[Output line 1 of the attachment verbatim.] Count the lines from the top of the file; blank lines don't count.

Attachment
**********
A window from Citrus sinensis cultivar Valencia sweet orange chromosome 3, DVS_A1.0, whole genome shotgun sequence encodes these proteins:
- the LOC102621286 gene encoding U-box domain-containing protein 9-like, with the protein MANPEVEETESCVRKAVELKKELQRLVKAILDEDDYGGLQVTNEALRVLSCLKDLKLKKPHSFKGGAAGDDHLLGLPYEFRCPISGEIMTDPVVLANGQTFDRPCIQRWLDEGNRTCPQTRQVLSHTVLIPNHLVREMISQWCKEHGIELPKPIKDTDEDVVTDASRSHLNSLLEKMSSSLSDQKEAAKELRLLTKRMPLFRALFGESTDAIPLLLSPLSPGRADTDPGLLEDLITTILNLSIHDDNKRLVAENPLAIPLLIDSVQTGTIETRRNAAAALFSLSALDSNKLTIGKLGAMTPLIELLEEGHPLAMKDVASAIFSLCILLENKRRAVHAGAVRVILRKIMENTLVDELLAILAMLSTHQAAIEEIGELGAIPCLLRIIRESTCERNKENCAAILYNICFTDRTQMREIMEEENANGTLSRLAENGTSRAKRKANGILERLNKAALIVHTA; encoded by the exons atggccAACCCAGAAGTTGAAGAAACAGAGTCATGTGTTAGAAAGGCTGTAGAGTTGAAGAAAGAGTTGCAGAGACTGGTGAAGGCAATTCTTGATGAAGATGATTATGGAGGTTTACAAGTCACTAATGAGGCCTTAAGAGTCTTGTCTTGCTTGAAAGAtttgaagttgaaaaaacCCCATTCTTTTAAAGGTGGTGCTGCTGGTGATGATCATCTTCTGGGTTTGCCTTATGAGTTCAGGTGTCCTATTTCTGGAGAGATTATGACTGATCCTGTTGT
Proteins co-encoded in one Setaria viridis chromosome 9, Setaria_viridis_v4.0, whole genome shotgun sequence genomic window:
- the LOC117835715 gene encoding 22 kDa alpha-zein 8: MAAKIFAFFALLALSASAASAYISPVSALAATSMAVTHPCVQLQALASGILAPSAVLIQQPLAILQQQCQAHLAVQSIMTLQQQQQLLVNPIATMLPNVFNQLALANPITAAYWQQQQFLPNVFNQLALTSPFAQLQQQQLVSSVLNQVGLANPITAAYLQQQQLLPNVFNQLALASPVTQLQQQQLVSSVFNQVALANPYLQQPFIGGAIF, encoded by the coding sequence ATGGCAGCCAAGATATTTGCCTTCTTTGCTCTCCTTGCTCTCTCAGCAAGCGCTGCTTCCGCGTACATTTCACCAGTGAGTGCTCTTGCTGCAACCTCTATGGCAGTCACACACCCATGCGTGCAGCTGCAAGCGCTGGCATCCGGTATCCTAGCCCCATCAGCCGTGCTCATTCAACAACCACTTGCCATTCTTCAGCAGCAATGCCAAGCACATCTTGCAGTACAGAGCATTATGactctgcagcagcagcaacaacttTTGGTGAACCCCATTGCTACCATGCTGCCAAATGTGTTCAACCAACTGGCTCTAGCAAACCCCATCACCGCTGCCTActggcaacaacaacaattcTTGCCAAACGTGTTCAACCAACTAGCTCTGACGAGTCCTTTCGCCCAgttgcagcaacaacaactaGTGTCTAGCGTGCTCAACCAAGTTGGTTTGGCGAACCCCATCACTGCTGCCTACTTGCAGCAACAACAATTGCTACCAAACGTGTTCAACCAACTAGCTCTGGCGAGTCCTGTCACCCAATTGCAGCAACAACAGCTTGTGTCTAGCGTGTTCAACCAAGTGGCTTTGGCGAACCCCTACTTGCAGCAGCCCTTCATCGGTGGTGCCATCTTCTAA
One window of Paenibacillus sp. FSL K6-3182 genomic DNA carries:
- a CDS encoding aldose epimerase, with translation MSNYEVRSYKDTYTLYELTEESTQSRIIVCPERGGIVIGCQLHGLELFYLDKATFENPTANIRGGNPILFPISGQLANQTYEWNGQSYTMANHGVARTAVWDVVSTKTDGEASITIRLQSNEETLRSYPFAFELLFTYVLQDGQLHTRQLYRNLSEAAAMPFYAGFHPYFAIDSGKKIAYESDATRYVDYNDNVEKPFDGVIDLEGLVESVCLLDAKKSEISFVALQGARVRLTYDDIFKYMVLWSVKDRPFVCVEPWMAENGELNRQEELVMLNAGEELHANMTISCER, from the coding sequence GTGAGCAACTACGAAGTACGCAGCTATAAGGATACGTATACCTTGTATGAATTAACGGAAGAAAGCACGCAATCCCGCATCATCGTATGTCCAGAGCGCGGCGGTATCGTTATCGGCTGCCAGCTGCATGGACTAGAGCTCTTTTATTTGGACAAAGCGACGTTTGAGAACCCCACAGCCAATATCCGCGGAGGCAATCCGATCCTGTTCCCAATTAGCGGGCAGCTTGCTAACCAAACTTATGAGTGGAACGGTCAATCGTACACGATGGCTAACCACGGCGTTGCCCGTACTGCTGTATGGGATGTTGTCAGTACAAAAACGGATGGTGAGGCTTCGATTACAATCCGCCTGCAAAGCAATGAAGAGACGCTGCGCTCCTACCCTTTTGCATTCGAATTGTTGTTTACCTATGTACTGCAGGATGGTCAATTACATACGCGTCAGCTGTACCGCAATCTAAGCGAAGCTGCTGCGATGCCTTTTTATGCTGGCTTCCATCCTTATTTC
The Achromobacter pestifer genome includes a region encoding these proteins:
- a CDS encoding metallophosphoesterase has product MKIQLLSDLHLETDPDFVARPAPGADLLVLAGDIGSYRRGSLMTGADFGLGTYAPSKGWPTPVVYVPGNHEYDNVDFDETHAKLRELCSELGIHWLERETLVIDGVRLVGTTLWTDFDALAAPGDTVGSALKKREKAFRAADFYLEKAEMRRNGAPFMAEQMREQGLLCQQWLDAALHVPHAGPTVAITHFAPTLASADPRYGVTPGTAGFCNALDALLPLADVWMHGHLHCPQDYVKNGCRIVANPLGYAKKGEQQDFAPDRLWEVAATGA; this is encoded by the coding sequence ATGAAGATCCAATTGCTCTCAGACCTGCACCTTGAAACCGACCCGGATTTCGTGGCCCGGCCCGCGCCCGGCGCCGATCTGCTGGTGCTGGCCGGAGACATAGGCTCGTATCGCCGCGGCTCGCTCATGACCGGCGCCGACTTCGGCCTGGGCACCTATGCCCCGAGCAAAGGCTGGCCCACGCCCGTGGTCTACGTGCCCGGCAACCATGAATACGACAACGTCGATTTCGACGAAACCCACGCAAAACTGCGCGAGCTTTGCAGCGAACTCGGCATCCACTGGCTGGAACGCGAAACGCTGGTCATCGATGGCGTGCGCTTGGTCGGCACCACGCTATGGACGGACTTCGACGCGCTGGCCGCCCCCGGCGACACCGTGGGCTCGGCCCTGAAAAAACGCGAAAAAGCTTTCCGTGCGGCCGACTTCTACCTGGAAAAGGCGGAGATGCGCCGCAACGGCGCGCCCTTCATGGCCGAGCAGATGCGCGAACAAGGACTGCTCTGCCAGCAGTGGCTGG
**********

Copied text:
A window from Citrus sinensis cultivar Valencia sweet orange chromosome 3, DVS_A1.0, whole genome shotgun sequence encodes these proteins: